To soften edges on the hummer's wing, I laid down paint strokes, rinsed my brush, blotting excess water from the brush with a sponge or paper towel, then brushed along the edge of the paint.  The paint edge is softened by the  moisture from the brush.  The amount of water you leave in the brush controls how far the pigment will spread from the original line.  

One way to suggest hummer wing movement is illustrated below--a combination of disconnected shapes, blurs, a mix of hard and softened lines.
Below is the almost finished sketch, created in one of my favorite sketchbooks made by Aquabee, on 11 x 14 paper.  What made me realize it wasn't quite finished was a glimpse at an LCD image on my camera that highlighted the widely separated gold areas.    
The yellow in this sketch is like an accessory with a special function.  It either helps move the eye through the painting or it distracts, especially since there is no yellow in my two stars.  So, I added yellow to areas where 'my eye wanted to see yellow', moving left to right from one side of the painting to the other, dabs of yellow glaze leading through the two birds.

You may already know how this dictate-from-the-eyes feels.  It's a sensation that is visually uncomfortable, that is, it bothers until the correction is made.  And when it's right, you know it--your eyes are happy again.  See what you think by comparing the finished sketch below to the one above.
In bird-watching, the intuitive ability to identify a bird by its shape and movement is referred to as 'jizz'.  It's a wholistic and instant recognition.  It's learned.  Painting works the same way.  Besides helping you learn the skills of manipulating water and pigment on paper, practice develops jizz, your eye's intuitive ability to know what your painting needs in order to please you.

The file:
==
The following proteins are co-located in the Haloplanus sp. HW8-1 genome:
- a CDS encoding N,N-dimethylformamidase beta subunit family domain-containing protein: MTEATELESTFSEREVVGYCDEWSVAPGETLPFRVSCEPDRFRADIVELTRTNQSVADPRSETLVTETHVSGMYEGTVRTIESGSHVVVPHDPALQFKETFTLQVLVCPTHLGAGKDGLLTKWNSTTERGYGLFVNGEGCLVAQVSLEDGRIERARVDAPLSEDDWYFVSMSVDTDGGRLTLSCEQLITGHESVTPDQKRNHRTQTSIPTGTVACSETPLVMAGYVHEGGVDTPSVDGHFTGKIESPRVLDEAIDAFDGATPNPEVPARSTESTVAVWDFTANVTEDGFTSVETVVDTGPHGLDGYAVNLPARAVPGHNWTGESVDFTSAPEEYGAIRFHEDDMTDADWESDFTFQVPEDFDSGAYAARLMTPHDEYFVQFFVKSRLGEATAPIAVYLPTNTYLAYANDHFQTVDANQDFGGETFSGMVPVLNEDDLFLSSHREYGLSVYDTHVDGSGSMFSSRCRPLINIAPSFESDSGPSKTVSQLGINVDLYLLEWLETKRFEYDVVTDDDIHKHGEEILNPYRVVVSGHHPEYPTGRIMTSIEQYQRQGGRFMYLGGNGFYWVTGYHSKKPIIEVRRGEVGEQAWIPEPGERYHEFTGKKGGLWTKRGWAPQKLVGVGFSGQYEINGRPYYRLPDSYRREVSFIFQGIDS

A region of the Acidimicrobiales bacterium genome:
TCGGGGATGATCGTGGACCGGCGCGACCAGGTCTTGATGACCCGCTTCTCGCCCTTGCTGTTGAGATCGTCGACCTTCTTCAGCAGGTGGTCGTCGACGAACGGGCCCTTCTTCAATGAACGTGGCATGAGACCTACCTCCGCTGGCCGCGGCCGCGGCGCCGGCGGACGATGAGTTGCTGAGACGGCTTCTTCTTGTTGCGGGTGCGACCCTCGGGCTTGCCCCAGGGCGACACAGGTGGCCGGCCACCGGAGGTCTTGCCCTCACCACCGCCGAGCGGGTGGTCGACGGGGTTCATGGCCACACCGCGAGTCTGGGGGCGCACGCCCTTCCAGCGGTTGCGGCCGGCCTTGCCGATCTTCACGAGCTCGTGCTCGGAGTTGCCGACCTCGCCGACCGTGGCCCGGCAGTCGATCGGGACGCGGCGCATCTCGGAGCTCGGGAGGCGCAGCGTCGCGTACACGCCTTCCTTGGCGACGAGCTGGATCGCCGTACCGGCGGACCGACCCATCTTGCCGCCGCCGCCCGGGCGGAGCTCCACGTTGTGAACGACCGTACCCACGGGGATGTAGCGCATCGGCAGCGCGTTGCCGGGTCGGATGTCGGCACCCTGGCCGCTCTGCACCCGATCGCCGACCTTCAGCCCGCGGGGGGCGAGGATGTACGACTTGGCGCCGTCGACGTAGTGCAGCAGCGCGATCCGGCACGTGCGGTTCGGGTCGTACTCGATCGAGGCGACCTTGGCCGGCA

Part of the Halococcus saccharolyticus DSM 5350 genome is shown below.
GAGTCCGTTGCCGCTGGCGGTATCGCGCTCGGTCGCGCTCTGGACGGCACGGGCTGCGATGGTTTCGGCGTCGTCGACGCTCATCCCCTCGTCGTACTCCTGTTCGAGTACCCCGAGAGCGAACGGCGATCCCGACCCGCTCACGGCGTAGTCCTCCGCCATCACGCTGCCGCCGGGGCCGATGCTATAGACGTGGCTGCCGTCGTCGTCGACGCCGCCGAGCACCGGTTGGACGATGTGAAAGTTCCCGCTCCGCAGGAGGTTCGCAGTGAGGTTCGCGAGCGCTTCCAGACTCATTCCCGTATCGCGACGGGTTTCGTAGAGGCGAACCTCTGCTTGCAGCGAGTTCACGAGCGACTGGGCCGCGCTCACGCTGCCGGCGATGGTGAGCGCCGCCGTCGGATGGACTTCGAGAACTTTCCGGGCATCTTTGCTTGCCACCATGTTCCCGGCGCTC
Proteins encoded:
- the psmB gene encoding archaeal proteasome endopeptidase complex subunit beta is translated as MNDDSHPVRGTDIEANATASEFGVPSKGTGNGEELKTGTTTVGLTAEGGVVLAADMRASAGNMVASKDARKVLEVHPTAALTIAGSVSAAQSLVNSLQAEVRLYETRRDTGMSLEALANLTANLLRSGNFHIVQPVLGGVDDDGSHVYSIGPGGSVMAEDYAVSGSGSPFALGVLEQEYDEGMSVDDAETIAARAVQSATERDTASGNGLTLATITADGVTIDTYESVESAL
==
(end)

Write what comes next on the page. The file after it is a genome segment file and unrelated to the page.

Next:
To see more of my hummingbird sketches visit Ruby-throated hummingbirds and my Art Cards and Prints Page.  Scroll down to the Hummingbird Collection.

Other links you may find helpful:  
Ann K Lindsay's website
A source and more details about Aquabee Sketch books

Friday, August 6, 2010

The Curious Wood Stork

Below you see a Wood Stork I sketched nine years ago.  In fact, this was both the first time I attempted to record my travel experience in a sketchbook and my first sightings of Wood Storks.  I had to get out my field guide to be certain of the species.  I also didn't have my digital camera back then for reference images, so the sketch was created from my field guide and my memory, giving it a whimsical quality.  
Sketchbooks are tons of fun, both creating them and looking back on them.  They reflect the mood of the moment as much as the subject.  Below is another Wood Stork sketch created this year.  In this encounter, I had the fun surprise of seeing this bird standing close-up, near the road.  When you are observing from a car, birds and animals are often undisturbed and may stay around allowing amazing looks.
My impression of this endangered bird--a bird draped in chiffon-like plumage topped off with a head full of wrinkles and scales.  What a combination.  When I looked at my photo images later, all I could think about was the fun I would have sketching him!  And while I was sketching all those scales and wrinkles on his head, I wondered more and more what this characteristic was all about.
To create this sketch, I experimented with masking fluid to save the feathery edges of the plumage and used a disposable skewer to make the lines.  This avoids soaping a brush to prevent the bristles from sticking together and also solves some of the challenge of making fine lines.  But even with a sharp tipped skewer, the fineness of the line takes some practice.  After dipping the stick in the fluid, droplets form on the tip.  What worked for me was to place the drop of fluid in a large area and drag a finer line of liquid to the edge of the feather.
Since rubbery masking fluids deteriorate with exposure to air and lose their effectiveness over time, I've poured some into an old film canister, to lessen exposure to the original bottle, and labeled it with the type of mask and date.  Have you ever picked up a bottle of mask and wondered how old it is?  At least on this bottle, there was no date anywhere.  Masks are said to have an effective life of approximately one year after they're opened.

This sketch also reinforced the practice of walking away from the table for a while, sometimes overnight, to discover what fresh eyes will see.  In this case I noticed that the placement of the eye didn't look right.  A closer look and I realized the problem was the height of the crown.